A Ukrainian fencer has been assured by the Olympic authorities she can compete at next year’s Paris games after she was disqualified from a key ranking event for refusing to shake hands with a Russian she had beaten.
Olga Kharlan was told by the international organising body it would make a “unique exception” by allocating her a place in the competition.
The move follows controversy over the 32-year-old’s elimination at the world championships in Milan
The incident between a four-time Olympic medallist and her Russian opponent – Anna Smirnova, who was competing as an approved neutral athlete – also cast doubt on hopes for athletes from the two countries to compete against each other against the backdrop of the Ukraine war triggered by Moscow’s invasion.
Kharlan comfortably beat Smirnova 15-7 in a first-round contest then refused a handshake, and instead pointed her sabre toward the Russian.
Touching blades was used as an alternative to handshakes at fencing competitions during the coronavirus pandemic but Smirnova stood facing Kharlan and did not raise her sabre.
Kharlan then turned and left the area and the Russian refused to leave for more than 50 minutes, sitting on a chair in an apparent protest over the snub.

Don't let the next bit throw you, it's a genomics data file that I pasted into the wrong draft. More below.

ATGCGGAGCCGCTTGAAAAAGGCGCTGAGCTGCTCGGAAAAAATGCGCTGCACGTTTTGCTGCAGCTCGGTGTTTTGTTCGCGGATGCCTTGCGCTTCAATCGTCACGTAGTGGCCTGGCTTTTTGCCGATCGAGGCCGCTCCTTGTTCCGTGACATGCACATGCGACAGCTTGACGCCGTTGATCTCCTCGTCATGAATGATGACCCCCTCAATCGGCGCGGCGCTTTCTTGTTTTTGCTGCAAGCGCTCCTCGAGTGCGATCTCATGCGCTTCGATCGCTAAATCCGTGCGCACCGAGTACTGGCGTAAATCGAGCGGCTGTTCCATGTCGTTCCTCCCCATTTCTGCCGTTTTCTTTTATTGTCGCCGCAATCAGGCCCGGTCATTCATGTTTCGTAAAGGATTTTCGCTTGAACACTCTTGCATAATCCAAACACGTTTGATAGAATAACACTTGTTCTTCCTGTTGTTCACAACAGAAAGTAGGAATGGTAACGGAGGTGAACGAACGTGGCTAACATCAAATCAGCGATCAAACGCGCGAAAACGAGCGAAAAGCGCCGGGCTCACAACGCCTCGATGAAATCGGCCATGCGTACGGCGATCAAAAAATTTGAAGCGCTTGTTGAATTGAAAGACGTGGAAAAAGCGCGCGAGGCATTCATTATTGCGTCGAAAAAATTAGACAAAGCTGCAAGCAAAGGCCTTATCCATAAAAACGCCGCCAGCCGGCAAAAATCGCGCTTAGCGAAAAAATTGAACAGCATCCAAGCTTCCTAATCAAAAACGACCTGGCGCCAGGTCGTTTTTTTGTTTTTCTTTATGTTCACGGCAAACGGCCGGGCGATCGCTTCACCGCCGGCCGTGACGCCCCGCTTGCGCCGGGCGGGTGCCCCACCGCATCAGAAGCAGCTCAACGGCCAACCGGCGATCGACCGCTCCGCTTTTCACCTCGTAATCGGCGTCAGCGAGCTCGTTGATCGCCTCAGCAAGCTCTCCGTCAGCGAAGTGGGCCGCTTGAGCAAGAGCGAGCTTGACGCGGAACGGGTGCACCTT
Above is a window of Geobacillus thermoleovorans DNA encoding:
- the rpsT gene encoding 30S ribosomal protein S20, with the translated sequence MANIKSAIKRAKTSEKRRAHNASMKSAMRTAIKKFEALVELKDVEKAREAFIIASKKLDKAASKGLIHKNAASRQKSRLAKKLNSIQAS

Kharlan was later disqualified by the International Fencing Federation (FIE), which denied her the chance to earn more ranking points that feed into Olympic qualification.
In response, the International Olympic Committee (IOC) said sports bodies should show “sensitivity” on issues involving Ukrainians and neutral athletes from Russia – an apparent suggestion that the federation made an error.
In a letter to Kharlan, IOC president Thomas Bach acknowledged the “roller coaster of emotions and feelings” she must have.
Bach, who like Kharlan is a former Olympic champion in a fencing team event, added: “It is admirable how you are managing this incredibly difficult situation.”
The FIE subsequently softened its stance, saying it would allow Kharlan to compete for Ukraine in the upcoming team sabre event, but still defended the decision to punish her.
Kharlan had faced a suspension from the rest of the world championships and from other events.
However, the FIE statement made no mention of allowing Ukrainians to avoid handshakes with Russian opponents in future, which could mean more disputes ahead of the Olympics.
Insisting it was right to punish Kharlan, it said: “The FIE stands fully behind the penalty, which, after a thorough review, is in complete accordance and compliance with its official rules and associated penalties.”